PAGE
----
100 photographs of tools on magazines to celebrate the century of the Danish constitution which gave the right to vote to women and nown-owning citizens—including farmers, servants, apprentices and journeymen in the trade and craft (artist's book).
Tools on magazines. Tools which can be handled by one person, by one hand, photographed on magazines. Magazines for women, men, transgender, cisgender, hetero, lesbian gay and queer. The tools appear in different situations and contexts. Assemblages in motion. The tools are going through different stages, sometimes in focus sometimes blured, moving into new positions. Different dates and months appears. Hands, and fragments of body, skin, texts, words, iron, silver, wood, plastic, paint, leather etc. Iris print, black and red on white paper, midtones show up, variations of colors and contexts. Different agendas meet. Different printed materials reprinted, moiré appears.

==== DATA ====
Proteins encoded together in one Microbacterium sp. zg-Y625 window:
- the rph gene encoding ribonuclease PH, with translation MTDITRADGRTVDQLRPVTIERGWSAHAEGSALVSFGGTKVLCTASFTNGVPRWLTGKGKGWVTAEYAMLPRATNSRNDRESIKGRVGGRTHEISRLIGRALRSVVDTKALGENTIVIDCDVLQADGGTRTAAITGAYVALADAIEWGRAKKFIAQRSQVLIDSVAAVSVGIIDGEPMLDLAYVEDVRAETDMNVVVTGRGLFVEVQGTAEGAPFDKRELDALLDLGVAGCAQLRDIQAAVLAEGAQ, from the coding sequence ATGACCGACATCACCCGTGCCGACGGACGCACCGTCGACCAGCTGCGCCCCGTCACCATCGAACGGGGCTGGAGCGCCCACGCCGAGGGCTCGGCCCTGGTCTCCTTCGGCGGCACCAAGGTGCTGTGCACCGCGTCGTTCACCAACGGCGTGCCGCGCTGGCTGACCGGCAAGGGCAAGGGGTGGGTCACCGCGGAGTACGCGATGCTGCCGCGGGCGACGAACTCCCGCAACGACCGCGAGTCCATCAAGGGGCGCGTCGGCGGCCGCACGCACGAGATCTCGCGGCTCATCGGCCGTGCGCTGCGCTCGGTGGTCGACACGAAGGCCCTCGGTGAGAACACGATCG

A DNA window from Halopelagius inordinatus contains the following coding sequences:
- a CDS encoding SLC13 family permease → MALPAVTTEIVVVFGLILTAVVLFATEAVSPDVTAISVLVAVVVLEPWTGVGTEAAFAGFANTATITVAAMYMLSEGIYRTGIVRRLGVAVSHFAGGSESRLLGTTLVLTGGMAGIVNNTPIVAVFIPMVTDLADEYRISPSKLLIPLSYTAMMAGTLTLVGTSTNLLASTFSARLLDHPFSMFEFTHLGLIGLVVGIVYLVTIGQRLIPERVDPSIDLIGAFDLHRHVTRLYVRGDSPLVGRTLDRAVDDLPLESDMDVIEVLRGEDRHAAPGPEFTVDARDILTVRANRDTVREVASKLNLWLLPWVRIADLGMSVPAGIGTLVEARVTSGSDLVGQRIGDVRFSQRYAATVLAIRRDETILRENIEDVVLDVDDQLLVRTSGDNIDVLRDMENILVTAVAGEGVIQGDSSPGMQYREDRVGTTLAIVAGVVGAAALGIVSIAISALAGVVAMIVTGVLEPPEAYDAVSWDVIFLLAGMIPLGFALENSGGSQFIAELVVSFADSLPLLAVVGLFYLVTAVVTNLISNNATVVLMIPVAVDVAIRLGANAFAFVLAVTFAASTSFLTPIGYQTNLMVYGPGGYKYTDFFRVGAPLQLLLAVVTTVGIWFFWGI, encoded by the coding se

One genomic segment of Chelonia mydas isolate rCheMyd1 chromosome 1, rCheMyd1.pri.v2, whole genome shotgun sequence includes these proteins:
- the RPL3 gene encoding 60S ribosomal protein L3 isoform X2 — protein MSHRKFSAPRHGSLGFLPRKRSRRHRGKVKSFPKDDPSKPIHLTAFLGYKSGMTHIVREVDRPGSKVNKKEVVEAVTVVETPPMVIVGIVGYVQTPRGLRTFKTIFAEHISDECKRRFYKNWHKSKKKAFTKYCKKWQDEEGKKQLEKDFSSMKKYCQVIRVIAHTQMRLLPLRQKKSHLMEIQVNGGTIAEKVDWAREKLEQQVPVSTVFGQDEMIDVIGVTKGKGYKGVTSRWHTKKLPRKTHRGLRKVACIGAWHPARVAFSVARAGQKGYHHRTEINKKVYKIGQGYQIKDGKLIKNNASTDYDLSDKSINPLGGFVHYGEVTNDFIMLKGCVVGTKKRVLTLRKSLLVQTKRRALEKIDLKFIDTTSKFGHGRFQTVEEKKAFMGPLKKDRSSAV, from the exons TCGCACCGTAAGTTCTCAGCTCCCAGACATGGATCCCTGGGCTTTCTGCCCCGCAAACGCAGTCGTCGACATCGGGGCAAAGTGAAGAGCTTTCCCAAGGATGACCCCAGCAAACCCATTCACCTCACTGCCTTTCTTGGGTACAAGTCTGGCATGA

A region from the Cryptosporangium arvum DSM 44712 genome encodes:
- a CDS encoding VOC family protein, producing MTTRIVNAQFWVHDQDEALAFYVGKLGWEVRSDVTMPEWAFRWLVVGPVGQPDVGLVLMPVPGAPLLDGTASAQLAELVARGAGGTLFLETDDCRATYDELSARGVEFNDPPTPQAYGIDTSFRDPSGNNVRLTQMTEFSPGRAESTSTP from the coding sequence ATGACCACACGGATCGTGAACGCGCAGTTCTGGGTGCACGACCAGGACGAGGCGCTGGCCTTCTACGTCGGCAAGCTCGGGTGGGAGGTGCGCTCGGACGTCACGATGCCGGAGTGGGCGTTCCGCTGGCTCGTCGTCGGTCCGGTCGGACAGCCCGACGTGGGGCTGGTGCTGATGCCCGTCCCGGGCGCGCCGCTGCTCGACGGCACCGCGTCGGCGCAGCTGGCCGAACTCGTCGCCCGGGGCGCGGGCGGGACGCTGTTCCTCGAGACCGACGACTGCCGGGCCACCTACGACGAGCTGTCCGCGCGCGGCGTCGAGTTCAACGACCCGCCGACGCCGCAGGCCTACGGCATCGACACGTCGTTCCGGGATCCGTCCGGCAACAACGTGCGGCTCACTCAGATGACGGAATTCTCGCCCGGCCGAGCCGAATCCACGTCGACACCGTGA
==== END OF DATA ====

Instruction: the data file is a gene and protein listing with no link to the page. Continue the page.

This publication is made in conjunction with the 100th anniversary of the amendment of the Danish constitution. The 1915-constitution gave Danish women the right to vote and stand for election. But also another group of people got the right to vote in 1915, men and women who did not own household for example people in agriculture, servants or apprentices and journeymen in the trade and craft. People who are classified as legally incapacitated still do not have the vote, and Danish citizenship is still a condition for voting or being a candidate in general elections.
Born 1971 in Sønderborg, Mette Winckelmann lives and works in Copenhagen.